Greening Your Office
We talk a lot about going green through the building materials and methods we choose. But are you operating your office using green practices? Although most mason contractors are out in the field, you may have a staff that stays behind at the office. The opportunities to waste energy are countless. To accompany our story in the October issue of Masonry on green building are the following tips from the Sierra Club on keeping your office green.
Be Bright About LightMake it a habit to turn off the lights when you're leaving any room for 15 minutes or more and utilize natural light when you can. Buy Energy Star-rated light bulbs and fixtures, which use at least two-thirds less energy than regular lighting, and install timers or motion sensors that automatically shut off lights when they're not needed.
Maximize Computer EfficiencyTurn off your computer — and the power strip it's plugged into — when you leave for the day. Otherwise, you're still burning energy even if you're not burning the midnight oil. During the day, set your computer to go to sleep automatically during short breaks. Screen savers don't save energy. Make it a policy to invest in energy-saving computers, monitors and printers and make sure old equipment is properly recycled. Old computers that still work, and are less than five years old, can be donated to organizations that will refurbish them and find them new homes. You may even get a tax deduction.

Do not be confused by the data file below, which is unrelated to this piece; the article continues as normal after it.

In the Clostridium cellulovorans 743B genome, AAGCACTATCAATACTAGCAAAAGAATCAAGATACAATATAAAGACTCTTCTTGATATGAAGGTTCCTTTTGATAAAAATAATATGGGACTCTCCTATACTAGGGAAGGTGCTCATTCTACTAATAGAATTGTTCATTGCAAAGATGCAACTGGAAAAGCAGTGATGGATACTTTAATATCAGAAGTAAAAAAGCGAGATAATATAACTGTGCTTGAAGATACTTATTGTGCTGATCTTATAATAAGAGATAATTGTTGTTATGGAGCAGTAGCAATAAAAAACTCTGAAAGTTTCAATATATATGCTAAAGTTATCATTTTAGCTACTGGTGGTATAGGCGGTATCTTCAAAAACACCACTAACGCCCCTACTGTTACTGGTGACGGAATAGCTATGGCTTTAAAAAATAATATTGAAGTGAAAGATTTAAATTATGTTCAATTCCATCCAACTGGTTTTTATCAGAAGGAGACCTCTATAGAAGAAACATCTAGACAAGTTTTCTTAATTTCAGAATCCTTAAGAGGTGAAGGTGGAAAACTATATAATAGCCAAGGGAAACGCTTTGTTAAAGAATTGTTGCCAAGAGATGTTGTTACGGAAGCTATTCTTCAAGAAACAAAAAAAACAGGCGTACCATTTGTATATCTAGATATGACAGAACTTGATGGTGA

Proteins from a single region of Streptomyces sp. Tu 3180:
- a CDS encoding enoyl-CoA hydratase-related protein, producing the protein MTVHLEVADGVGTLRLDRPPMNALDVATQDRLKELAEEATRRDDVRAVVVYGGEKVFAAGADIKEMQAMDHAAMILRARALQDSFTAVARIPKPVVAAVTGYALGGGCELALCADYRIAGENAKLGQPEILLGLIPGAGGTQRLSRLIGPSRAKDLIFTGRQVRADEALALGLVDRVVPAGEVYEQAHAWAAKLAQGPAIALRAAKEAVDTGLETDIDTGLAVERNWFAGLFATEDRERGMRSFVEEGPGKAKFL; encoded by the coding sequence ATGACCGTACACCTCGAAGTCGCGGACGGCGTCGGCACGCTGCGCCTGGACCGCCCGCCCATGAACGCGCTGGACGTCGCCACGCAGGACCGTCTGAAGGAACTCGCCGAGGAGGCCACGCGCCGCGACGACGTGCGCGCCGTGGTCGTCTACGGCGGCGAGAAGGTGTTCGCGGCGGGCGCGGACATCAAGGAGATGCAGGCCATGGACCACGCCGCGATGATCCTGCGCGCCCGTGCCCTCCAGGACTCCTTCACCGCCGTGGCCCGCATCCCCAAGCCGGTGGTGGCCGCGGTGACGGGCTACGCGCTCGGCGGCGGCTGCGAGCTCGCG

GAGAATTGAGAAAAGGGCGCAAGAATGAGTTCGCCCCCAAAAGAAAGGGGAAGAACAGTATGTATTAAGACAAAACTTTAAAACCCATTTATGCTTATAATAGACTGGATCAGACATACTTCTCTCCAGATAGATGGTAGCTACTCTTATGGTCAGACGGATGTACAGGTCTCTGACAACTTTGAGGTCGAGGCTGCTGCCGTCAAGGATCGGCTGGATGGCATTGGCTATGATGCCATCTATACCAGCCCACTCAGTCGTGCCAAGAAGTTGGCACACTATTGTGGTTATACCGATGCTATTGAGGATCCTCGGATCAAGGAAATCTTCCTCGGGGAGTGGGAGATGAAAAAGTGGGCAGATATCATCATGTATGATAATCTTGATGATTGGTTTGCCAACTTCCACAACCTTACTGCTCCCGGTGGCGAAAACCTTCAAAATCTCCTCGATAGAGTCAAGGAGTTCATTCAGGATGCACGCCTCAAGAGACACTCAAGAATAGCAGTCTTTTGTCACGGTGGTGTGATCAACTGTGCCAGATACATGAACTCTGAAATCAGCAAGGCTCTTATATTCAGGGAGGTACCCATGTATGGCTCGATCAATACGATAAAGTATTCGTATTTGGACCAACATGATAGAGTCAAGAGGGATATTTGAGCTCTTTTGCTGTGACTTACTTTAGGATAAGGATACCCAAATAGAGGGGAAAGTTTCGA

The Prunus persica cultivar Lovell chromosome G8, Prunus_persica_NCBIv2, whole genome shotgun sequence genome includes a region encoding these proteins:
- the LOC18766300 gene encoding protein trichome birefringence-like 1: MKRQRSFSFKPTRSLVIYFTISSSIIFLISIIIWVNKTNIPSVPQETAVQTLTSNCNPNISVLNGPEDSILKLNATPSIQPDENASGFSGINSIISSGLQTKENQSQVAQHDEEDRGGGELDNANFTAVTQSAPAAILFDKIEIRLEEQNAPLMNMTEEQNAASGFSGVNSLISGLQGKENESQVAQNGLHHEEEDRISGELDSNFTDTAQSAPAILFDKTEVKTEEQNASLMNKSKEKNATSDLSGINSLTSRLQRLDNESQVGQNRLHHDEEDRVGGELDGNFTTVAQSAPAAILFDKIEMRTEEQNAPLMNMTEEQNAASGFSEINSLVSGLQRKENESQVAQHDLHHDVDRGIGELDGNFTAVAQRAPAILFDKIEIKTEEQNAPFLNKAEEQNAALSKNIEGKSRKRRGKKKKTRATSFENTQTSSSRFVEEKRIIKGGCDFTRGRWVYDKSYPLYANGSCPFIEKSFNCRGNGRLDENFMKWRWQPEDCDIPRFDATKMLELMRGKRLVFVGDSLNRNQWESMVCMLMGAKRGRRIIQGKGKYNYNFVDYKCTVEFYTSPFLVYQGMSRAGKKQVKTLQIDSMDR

Go Paperless When PossibleBefore you print, ask yourself if the document could this be read or stored online instead. When you receive unwanted catalogs, newsletters, magazines or junk mail, request to be removed from the mailing list before you recycle the item. Make it a policy to post employee manuals and similar materials online, rather than distribute print copies.
Ramp Up Your RecyclingRecycle everything your company collects. Just about any kind of paper you would encounter in an office, including fax paper, envelopes and junk mail, can be recycled, along with your old cell phone, PDA or pager. Place recycling bins in accessible, high-traffic areas, and provide clear information about what can and cannot be recycled.
About the Author
Jennifer Morrell was the editor of Masonry magazine. She has 20 years of experience in the publishing industry as a writer and editor, covering such topics as real estate and construction, insurance, health care, relationships and sports. A graduate of The University of Georgia’s Grady College of Journalism, she earned a Bachelor of Arts degree in magazines and is an award-winning newspaper columnist.